- Learning Centers. Universities typically offer a variety of learning center options to students. These may be broken down by major skill (e.g., a writing center, a math center, etc.) or they may be more of a one-stop learning center. These usually provide students with free tutoring, assignment review services, various assessments, etc. Most offer virtual and automated options in addition to F2F support. For example, you may be able to sit down with a writing tutor in person or over the Internet (e.g., using Skype) to review a paper for a course. You may also be able to submit that same paper to an automated grammar and plagiarism check site. It is well worth your time to check out what is offered at your institution of choice.
Staff and Administration
Universities can be intimidating, so don't be afraid to use the college catalog to find an actual person to reach out to for assistance. Each area has specific boundaries or duties within which they may assist students, so here is a brief overview of what each area does to help guide you.
- Admissions. This office is like the "host" of the university. Admissions staff will greet prospective students, answer questions they may have about the institution, provide tours, and guide them through the application process. An increasing number of admissions offices are also tracking student progress and success.
- Advising. Your advisor should be the friend you may find yourself wishing for as you pursue your education. Advisors are a general resource to help you succeed in college. They often provide assessment and advice to help you achieve your educational and career goals. They typically assist with personal issues that may arise (e.g., a health concern) to lessen the interference in your educational progress.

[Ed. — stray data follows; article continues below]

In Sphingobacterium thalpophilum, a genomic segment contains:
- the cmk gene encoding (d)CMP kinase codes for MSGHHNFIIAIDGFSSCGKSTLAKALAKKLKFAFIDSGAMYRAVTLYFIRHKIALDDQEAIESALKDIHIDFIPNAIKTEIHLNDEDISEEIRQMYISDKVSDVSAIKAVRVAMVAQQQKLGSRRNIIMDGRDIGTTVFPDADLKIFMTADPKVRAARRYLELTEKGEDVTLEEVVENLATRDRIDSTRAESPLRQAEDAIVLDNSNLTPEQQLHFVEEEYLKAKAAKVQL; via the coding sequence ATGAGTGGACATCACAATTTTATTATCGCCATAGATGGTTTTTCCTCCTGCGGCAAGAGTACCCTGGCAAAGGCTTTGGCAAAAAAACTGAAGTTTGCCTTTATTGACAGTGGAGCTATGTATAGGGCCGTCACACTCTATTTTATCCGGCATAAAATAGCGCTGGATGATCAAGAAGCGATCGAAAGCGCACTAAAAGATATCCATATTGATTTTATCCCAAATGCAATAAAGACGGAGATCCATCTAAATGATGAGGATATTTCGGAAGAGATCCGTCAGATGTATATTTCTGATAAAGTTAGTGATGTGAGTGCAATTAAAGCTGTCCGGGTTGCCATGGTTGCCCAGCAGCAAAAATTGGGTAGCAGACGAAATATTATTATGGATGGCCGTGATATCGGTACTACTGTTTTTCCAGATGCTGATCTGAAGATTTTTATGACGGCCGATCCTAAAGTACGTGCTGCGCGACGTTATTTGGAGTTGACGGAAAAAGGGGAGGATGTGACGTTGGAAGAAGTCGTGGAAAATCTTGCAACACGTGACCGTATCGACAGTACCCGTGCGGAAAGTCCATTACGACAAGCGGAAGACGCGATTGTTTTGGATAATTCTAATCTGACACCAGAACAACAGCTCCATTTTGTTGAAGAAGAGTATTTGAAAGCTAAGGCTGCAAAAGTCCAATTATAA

- Financial Aid. This is the place to go for information on what resources may exist to help you pay for any education related expenses. Staff in this area will assist you with brainstorming possible funders for your education based on your personal demographics, goals, and needs. They typically offer access to databases and other sources of financial aid information that is available. This is worth checking into because there is more money available to students than more are aware of, and occasionally available money is unused because there were no applicants in a particular year. This is especially true of smaller, local scholarships.
- Faculty. Members are often listed in a college catalog to assist students with knowing where faculty are located and what degrees, ranking, and other credentials they may hold. You should not be afraid to reach out to faculty with questions or requests for assistance. Keep in mind they were once students, so they are often sympathetic.
- Administration. Administration manage the university, and the functions of administrators boil down to ensuring that the institution provides a quality educational experience for students. Therefore, if you are dissatisfied with any experience you are having with your education, do reach out to an administrator. Do check the college catalog for a chart or the identification of the appropriate administrative role. You will typically want to start with a program coordinator; then move up the ranks through the department chair, dean, and if necessary, to the provost, a vice-president, or even the president of the university. It is best to be respectful and not to over escalate a concern. It's also fine to share your positive experiences and successes as a student and alumnus with these individuals.